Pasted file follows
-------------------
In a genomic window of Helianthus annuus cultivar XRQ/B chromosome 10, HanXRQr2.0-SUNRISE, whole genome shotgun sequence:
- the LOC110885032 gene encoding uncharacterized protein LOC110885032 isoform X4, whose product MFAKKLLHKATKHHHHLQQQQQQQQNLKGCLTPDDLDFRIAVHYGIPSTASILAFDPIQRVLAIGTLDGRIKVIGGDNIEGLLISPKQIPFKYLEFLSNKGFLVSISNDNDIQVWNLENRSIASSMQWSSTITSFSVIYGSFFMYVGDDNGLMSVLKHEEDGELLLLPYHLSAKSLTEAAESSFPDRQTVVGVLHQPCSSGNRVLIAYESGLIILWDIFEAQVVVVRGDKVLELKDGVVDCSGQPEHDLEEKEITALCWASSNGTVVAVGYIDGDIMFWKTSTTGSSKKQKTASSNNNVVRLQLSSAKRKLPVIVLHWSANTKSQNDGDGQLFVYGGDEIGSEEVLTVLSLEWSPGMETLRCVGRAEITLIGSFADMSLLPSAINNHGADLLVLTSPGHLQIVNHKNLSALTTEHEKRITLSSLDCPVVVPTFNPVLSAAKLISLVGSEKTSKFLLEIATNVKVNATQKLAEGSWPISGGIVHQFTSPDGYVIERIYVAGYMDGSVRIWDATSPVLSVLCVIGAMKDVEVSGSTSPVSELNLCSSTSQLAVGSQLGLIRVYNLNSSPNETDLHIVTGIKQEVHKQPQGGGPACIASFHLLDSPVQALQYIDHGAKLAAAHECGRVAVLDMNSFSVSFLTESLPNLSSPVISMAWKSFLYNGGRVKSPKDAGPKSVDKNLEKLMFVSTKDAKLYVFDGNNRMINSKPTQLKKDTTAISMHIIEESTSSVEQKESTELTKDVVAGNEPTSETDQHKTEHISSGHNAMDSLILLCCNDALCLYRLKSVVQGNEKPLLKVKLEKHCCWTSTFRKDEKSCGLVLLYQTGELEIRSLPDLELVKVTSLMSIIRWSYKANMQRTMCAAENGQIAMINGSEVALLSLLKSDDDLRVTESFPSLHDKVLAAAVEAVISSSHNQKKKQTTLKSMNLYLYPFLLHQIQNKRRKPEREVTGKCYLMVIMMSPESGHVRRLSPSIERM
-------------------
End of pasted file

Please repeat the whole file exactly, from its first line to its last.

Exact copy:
In a genomic window of Helianthus annuus cultivar XRQ/B chromosome 10, HanXRQr2.0-SUNRISE, whole genome shotgun sequence:
- the LOC110885032 gene encoding uncharacterized protein LOC110885032 isoform X4, whose product MFAKKLLHKATKHHHHLQQQQQQQQNLKGCLTPDDLDFRIAVHYGIPSTASILAFDPIQRVLAIGTLDGRIKVIGGDNIEGLLISPKQIPFKYLEFLSNKGFLVSISNDNDIQVWNLENRSIASSMQWSSTITSFSVIYGSFFMYVGDDNGLMSVLKHEEDGELLLLPYHLSAKSLTEAAESSFPDRQTVVGVLHQPCSSGNRVLIAYESGLIILWDIFEAQVVVVRGDKVLELKDGVVDCSGQPEHDLEEKEITALCWASSNGTVVAVGYIDGDIMFWKTSTTGSSKKQKTASSNNNVVRLQLSSAKRKLPVIVLHWSANTKSQNDGDGQLFVYGGDEIGSEEVLTVLSLEWSPGMETLRCVGRAEITLIGSFADMSLLPSAINNHGADLLVLTSPGHLQIVNHKNLSALTTEHEKRITLSSLDCPVVVPTFNPVLSAAKLISLVGSEKTSKFLLEIATNVKVNATQKLAEGSWPISGGIVHQFTSPDGYVIERIYVAGYMDGSVRIWDATSPVLSVLCVIGAMKDVEVSGSTSPVSELNLCSSTSQLAVGSQLGLIRVYNLNSSPNETDLHIVTGIKQEVHKQPQGGGPACIASFHLLDSPVQALQYIDHGAKLAAAHECGRVAVLDMNSFSVSFLTESLPNLSSPVISMAWKSFLYNGGRVKSPKDAGPKSVDKNLEKLMFVSTKDAKLYVFDGNNRMINSKPTQLKKDTTAISMHIIEESTSSVEQKESTELTKDVVAGNEPTSETDQHKTEHISSGHNAMDSLILLCCNDALCLYRLKSVVQGNEKPLLKVKLEKHCCWTSTFRKDEKSCGLVLLYQTGELEIRSLPDLELVKVTSLMSIIRWSYKANMQRTMCAAENGQIAMINGSEVALLSLLKSDDDLRVTESFPSLHDKVLAAAVEAVISSSHNQKKKQTTLKSMNLYLYPFLLHQIQNKRRKPEREVTGKCYLMVIMMSPESGHVRRLSPSIERM